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VIDEO GAME: Untitled Goose Game (2019)

Untitled Goose Game Year: 2019 Rating: E Time Played: 2+ hours The indie breakout hit of the year, Untitled Goose Game, has a lot going for it. The action-synched music, the visual aesthetic, and (most of all) the ability to play as a modern-age dinosaur. While most of the geese I’ve interacted with in my life have been of the Canadian variety, the controls and feel of this British goose are accurate enough for me to become lost in moments of hilarity at the hands of this foul waterfowl. However, for $20, I can’t recommend anyone pay that much for what amounts to a polished tech demo. Despite all it has going for it, Untitled Goose Game is incredibly short. I was able to play through the four main areas in only a few hours, not bothering to complete the expanded list of tasks as most of them were minor variants of the things I had already done. Additionally, while the game seems open-world at...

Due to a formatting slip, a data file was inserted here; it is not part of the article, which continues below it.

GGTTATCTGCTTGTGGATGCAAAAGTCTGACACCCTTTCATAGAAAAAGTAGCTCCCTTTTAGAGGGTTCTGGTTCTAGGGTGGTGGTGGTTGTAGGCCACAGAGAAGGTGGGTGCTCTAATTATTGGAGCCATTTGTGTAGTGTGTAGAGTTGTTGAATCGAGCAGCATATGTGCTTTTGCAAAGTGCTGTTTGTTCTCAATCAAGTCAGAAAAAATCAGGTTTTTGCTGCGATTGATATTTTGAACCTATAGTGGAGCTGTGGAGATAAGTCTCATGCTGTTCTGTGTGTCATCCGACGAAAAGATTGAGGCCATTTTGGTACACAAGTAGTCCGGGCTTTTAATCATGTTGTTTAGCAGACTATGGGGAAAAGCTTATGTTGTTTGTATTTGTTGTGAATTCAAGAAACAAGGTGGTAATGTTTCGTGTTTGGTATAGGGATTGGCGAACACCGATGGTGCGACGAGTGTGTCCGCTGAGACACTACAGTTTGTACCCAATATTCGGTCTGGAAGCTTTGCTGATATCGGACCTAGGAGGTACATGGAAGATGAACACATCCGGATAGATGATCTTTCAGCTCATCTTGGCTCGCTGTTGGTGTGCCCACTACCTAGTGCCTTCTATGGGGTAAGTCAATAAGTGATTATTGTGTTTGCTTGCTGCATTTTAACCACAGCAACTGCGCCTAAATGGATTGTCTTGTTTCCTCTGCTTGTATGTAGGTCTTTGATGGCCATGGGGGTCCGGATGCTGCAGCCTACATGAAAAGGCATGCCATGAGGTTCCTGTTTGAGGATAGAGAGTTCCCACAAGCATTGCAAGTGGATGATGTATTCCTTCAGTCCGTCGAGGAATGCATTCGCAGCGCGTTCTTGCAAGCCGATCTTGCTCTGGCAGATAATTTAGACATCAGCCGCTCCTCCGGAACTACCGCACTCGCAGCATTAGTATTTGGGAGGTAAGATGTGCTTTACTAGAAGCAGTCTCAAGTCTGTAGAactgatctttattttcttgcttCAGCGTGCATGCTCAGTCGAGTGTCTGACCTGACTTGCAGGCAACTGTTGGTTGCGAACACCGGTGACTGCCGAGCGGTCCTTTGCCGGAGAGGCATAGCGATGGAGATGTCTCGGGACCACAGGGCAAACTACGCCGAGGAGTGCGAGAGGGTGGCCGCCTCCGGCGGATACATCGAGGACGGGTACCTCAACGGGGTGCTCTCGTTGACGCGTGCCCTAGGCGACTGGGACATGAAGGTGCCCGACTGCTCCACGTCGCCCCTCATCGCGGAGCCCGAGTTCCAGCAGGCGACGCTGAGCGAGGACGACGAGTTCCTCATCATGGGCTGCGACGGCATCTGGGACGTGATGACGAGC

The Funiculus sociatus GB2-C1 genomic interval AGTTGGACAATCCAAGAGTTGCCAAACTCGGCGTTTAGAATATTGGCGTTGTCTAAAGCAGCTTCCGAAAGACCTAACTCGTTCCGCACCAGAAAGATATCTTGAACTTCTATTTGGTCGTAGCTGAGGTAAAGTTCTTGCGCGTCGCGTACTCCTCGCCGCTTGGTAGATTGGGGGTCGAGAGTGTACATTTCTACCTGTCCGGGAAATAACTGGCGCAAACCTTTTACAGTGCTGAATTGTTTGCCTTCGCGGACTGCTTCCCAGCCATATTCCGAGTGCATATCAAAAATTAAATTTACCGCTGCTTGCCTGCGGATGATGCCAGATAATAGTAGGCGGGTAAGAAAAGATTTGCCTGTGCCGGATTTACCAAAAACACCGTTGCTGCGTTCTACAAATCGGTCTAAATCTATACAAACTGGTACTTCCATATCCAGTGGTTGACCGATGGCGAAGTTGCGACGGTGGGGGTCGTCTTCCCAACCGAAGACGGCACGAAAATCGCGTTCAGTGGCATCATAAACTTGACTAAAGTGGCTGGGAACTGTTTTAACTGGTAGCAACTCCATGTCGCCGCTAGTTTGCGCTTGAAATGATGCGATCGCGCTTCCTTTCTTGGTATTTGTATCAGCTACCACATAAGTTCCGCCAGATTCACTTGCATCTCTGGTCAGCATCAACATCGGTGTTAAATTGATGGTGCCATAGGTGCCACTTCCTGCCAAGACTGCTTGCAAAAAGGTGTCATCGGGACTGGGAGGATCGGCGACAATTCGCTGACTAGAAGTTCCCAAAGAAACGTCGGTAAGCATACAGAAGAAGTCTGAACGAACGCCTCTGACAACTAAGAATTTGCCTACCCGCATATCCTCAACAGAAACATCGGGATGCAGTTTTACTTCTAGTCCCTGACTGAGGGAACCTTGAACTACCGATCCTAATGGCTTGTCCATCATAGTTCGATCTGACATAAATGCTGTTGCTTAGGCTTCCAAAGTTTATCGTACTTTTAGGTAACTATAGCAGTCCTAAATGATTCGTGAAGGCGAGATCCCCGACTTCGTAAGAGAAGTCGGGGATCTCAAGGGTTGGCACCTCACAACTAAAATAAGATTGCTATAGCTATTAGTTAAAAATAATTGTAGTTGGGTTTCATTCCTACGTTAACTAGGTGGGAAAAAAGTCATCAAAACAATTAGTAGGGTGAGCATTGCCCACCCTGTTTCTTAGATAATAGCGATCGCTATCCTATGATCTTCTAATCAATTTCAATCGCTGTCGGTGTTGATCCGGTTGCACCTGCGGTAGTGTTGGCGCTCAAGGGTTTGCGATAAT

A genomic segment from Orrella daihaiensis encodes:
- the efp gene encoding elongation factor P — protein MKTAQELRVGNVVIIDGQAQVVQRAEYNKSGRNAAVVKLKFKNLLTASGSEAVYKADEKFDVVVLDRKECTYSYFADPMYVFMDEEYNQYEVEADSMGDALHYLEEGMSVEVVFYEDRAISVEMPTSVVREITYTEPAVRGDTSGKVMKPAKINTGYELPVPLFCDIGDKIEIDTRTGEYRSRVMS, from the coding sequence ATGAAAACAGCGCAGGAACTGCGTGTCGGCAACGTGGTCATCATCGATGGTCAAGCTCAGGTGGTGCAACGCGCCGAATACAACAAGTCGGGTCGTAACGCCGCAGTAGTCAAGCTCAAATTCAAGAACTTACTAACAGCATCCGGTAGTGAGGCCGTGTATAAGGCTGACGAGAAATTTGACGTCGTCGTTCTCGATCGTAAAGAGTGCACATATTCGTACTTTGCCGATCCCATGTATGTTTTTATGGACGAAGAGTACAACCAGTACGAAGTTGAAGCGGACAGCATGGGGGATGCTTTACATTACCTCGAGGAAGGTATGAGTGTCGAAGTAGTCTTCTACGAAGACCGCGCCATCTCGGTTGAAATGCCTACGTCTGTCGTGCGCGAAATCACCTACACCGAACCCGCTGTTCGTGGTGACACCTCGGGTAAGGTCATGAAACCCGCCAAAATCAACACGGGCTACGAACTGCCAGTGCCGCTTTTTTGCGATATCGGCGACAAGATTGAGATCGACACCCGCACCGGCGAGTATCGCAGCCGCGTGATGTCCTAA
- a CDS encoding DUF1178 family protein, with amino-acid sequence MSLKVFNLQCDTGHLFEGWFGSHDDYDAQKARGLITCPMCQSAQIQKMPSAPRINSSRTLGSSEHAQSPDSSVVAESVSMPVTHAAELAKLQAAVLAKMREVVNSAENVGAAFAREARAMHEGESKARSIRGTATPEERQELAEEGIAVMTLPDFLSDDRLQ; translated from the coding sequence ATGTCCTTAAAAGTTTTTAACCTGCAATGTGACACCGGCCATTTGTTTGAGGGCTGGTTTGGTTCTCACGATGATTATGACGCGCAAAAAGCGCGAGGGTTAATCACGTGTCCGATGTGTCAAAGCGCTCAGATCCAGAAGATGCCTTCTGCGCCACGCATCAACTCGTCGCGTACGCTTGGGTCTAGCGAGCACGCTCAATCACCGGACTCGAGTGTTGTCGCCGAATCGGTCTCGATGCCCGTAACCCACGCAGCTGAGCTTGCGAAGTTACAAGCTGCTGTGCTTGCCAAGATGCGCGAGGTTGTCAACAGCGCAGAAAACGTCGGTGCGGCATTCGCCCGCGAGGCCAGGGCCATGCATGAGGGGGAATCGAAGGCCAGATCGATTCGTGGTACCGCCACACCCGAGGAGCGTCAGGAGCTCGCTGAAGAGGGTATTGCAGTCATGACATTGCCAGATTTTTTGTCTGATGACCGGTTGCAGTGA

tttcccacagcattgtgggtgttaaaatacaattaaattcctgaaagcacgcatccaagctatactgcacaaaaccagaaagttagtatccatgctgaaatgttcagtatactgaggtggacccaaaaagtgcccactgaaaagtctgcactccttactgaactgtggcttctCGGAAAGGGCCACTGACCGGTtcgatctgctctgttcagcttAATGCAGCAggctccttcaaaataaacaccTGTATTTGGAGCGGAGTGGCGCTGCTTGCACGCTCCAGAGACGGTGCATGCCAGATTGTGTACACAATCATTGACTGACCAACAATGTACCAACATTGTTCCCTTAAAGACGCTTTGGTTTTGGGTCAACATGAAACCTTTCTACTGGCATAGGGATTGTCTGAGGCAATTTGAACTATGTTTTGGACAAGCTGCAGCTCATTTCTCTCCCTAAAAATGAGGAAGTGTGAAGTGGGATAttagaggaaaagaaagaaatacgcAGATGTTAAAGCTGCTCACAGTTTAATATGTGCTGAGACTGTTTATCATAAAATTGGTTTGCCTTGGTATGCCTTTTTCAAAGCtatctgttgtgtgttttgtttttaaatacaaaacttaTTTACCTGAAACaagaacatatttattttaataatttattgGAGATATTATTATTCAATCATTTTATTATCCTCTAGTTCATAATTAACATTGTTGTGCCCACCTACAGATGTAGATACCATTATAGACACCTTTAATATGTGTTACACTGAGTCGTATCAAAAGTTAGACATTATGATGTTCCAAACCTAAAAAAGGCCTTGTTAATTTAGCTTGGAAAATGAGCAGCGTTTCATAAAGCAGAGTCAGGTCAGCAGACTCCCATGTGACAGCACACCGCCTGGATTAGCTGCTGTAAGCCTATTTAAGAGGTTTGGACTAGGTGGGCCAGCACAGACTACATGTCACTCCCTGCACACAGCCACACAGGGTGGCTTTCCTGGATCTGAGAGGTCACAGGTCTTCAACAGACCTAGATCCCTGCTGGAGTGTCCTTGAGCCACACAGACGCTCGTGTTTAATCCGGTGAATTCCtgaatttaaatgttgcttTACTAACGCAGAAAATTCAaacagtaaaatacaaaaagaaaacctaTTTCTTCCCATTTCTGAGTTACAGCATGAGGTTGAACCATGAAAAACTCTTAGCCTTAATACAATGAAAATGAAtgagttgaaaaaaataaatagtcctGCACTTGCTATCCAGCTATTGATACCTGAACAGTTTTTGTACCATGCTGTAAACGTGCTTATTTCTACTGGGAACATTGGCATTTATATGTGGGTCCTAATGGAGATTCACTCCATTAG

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BOOK: Shadow of the Hegemon (2000)

Shadow of the HegemonYear: 2000Author: Orson Scott CardLength: 365 pages It’s almost fitting how the follow-on book in the spin-off series to Ender’s Game takes the same tactic as Speaker for the Dead and transforms itself into a completely different genre. While Speaker for the Dead and its sequels still maintained a level of science fiction for the Ender saga, Shadow of the Hegemon pivots into a political thriller with almost no hints of sci-fi to be seen. The strength of the characters helped make this transition relatively smooth, but it still highlights how these child-aged individuals hardly have any child-like qualities. While the Shadow saga certainly needed to start out focusing on Bean, I did appreciate how Shadow of the Hegemon developed many of the supporting characters. For the first time in both series, I felt like the reader was able to know Petra and Peter while also seeing what Achilles was capable of accomplishing. The results of bringing back children...